The “shocking” admission by Julie Chen of CBS’ daytime show The Talk, that she had surgery to make her Asian eyes look bigger in order to be a “success” in broadcasting, has the online world abuzz. In a week full of confessions, Chen shared that her boss at a local Dayton, Ohio TV station told her, a then-25-year-old aspiring newscaster, that without plastic surgery, her broadcasting career would go nowhere and she would never be a television anchor because she looked “too Chinese.”
As a former television broadcast journalist myself, I first have to ask — why would you ever take advice from anyone in local television news in Dayton if big time success is what you’re after? Oprah Winfrey didn’t do so badly after refusing to get a nose job when she was a news anchor in Baltimore.
But I digress.
The bigger sin for Chen was going public with her not-so-secret “secret” in a way that surely will have a negative trickle-down impact on many girls like my own Asian daughter who, whether she should or not, struggles with self-image issues because she has Chinese features in a world that she sees is full of Caucasians, like me and her dad.
Our daughter has wondered often as she approached her tween and teen tears — “Why is my nose so big? Why is my nose so wide?” She sometimes complains that she wants my nose. To which I reply: (1) I’m sorry. I’m still using it! and, (2) I think your nose is perfect for your face.
” … [M]any Asians, like me, are born with folded [eye] lids. I was reminded often as a child how lucky I was to have my mother’s eyes. But just like you can never be too rich or too thin, I still envied the girls with rounder, deeper-set eyes. And believe me, I was still reminded constantly that I was Asian, and thus, not American enough.”
But all the reinforcement I give our daughter about her appearance fails to sink into her brain because she believes that, as her mother, I have no choice but to tell her those things. And she’s not the only teenage girl in the world who puts more stock into what celebrities and contemporaries say about appearance than what their families do. So what message is she going to get if she learns of Chen’s surgery and the reason she did it? That success can only come if you acquiesce to racist advice that you have to look more like those in your community? That only people who don’t look like you can have a successful career?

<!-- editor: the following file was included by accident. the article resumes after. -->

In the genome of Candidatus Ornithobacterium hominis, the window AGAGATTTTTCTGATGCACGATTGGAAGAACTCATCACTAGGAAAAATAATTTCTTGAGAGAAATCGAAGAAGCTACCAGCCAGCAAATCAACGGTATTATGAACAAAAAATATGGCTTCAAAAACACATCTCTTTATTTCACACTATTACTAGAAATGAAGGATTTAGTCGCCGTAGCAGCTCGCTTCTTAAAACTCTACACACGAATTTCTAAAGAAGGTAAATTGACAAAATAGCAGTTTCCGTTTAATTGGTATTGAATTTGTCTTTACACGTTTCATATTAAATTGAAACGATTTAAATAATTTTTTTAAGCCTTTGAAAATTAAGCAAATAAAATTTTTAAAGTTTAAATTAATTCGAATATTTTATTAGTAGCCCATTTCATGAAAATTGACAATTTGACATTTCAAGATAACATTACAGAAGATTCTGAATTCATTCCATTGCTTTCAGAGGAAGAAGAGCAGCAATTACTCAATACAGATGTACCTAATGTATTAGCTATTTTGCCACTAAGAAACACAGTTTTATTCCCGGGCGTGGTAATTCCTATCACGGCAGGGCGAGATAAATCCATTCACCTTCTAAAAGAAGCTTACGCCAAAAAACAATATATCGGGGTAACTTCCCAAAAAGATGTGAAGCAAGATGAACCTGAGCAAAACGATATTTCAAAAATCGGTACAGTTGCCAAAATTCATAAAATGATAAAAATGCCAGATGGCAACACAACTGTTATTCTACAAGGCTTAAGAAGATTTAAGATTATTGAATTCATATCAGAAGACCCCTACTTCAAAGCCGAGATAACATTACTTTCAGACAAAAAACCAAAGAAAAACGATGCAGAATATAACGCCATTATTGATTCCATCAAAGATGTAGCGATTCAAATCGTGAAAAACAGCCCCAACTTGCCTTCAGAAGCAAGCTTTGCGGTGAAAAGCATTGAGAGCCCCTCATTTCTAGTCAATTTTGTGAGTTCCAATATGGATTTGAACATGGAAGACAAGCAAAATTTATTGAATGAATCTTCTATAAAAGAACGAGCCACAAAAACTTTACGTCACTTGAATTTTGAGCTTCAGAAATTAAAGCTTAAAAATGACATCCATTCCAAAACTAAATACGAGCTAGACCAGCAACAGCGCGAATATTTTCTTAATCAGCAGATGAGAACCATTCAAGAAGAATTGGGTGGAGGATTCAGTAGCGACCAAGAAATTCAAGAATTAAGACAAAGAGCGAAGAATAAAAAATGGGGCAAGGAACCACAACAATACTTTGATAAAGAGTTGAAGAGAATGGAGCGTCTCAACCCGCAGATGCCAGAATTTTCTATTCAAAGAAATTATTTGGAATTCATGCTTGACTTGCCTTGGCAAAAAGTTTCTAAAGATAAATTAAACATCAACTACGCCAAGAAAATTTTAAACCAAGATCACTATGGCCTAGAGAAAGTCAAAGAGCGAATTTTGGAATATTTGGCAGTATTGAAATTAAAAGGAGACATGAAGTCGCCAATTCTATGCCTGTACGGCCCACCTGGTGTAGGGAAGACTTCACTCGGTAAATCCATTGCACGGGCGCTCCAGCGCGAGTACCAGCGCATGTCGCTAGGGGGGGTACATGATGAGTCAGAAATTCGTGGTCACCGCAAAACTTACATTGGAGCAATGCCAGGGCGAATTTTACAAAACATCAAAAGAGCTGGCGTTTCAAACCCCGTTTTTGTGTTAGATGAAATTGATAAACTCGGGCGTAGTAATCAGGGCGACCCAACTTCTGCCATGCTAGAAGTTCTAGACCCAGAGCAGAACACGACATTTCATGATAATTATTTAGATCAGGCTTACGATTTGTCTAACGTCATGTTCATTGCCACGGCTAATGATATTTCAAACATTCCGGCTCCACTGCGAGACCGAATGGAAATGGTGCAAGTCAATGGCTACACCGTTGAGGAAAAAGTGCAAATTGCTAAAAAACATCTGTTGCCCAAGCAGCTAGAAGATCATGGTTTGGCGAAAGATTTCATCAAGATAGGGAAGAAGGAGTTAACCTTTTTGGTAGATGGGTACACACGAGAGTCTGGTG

Interestingly, Chen didn’t ‘fess up to the obvious rhinoplasty she’s also had done, which is clear from the before and after photos she herself has shared. And the responses Chen got from her co-hosts aren’t going to do much for promoting a message of self-acceptance for girls:
“Fabulous!” “More expressive!” “It was the right thing to do.” “Brave.” You are “representing” your people and her race!
I’m curious, though — in retrospect, would Chen make the same decision? Was a slot on a daytime gab-fest worth changing so much that she she’s almost hiding her heritage? Was the year-long recovery period worth it? And does she really believe in her heart that she would have been a failure if she had just embraced her looks?
Beauty, of course, is always in the eye of the beholder. Over the years, my husband and I have encountered many Chinese people who’ve told us, “You know, your daughter is quite beautiful.” As parents, we’re obviously biased, and but would try to respond by saying, of course all our girls are beautiful. Then those admiring our child would look us in the eye and add, “You don’t understand. Your daughter has features that many Chinese think are especially beautiful.”
I dare say, that’s probably what those same people would have said about Chen. If only she had been around to hear them, instead of that news director.
Joanne Bamberger is the publisher and editor-in-chief of The Broad Side. She was formerly known around these internet parts as PunditMom, but now she is trying to be herself. She is the author of Mothers of Intention: How Women and Social Media are Revolutionizing Politics in America (an Amazon.com bestseller and now available in E-book form!). She was recently awarded the Campaigns & Elections Magazine/CampaignTech 2013 Advocacy Innovator Award for her research and writing on the power and influence of women online. Joanne is a “recovering lawyer,” but she is still well-versed in her litigator skills and courtroom practices.
Image courtesy Joanne Bamberger. All rights reserved.